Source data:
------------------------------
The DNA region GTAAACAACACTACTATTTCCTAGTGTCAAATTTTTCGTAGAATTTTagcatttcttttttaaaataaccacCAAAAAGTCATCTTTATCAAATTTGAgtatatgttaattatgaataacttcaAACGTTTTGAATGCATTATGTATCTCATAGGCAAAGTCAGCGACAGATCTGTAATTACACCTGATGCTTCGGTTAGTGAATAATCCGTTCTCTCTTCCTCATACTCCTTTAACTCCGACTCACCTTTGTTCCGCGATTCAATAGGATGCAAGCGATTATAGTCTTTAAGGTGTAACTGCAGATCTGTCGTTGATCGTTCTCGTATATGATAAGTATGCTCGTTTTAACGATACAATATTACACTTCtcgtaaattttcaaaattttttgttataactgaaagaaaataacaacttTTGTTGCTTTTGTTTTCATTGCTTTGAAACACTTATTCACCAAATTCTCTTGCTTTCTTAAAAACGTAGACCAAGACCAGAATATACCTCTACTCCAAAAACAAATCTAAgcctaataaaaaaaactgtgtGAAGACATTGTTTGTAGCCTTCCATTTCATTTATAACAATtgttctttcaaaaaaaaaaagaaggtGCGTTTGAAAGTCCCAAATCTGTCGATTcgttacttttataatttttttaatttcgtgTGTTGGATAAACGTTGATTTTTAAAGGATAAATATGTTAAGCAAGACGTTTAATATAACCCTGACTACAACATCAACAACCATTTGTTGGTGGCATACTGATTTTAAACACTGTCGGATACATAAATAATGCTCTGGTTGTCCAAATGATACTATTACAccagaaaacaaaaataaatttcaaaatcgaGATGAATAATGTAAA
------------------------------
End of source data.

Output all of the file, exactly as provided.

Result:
The DNA region GTAAACAACACTACTATTTCCTAGTGTCAAATTTTTCGTAGAATTTTagcatttcttttttaaaataaccacCAAAAAGTCATCTTTATCAAATTTGAgtatatgttaattatgaataacttcaAACGTTTTGAATGCATTATGTATCTCATAGGCAAAGTCAGCGACAGATCTGTAATTACACCTGATGCTTCGGTTAGTGAATAATCCGTTCTCTCTTCCTCATACTCCTTTAACTCCGACTCACCTTTGTTCCGCGATTCAATAGGATGCAAGCGATTATAGTCTTTAAGGTGTAACTGCAGATCTGTCGTTGATCGTTCTCGTATATGATAAGTATGCTCGTTTTAACGATACAATATTACACTTCtcgtaaattttcaaaattttttgttataactgaaagaaaataacaacttTTGTTGCTTTTGTTTTCATTGCTTTGAAACACTTATTCACCAAATTCTCTTGCTTTCTTAAAAACGTAGACCAAGACCAGAATATACCTCTACTCCAAAAACAAATCTAAgcctaataaaaaaaactgtgtGAAGACATTGTTTGTAGCCTTCCATTTCATTTATAACAATtgttctttcaaaaaaaaaaagaaggtGCGTTTGAAAGTCCCAAATCTGTCGATTcgttacttttataatttttttaatttcgtgTGTTGGATAAACGTTGATTTTTAAAGGATAAATATGTTAAGCAAGACGTTTAATATAACCCTGACTACAACATCAACAACCATTTGTTGGTGGCATACTGATTTTAAACACTGTCGGATACATAAATAATGCTCTGGTTGTCCAAATGATACTATTACAccagaaaacaaaaataaatttcaaaatcgaGATGAATAATGTAAA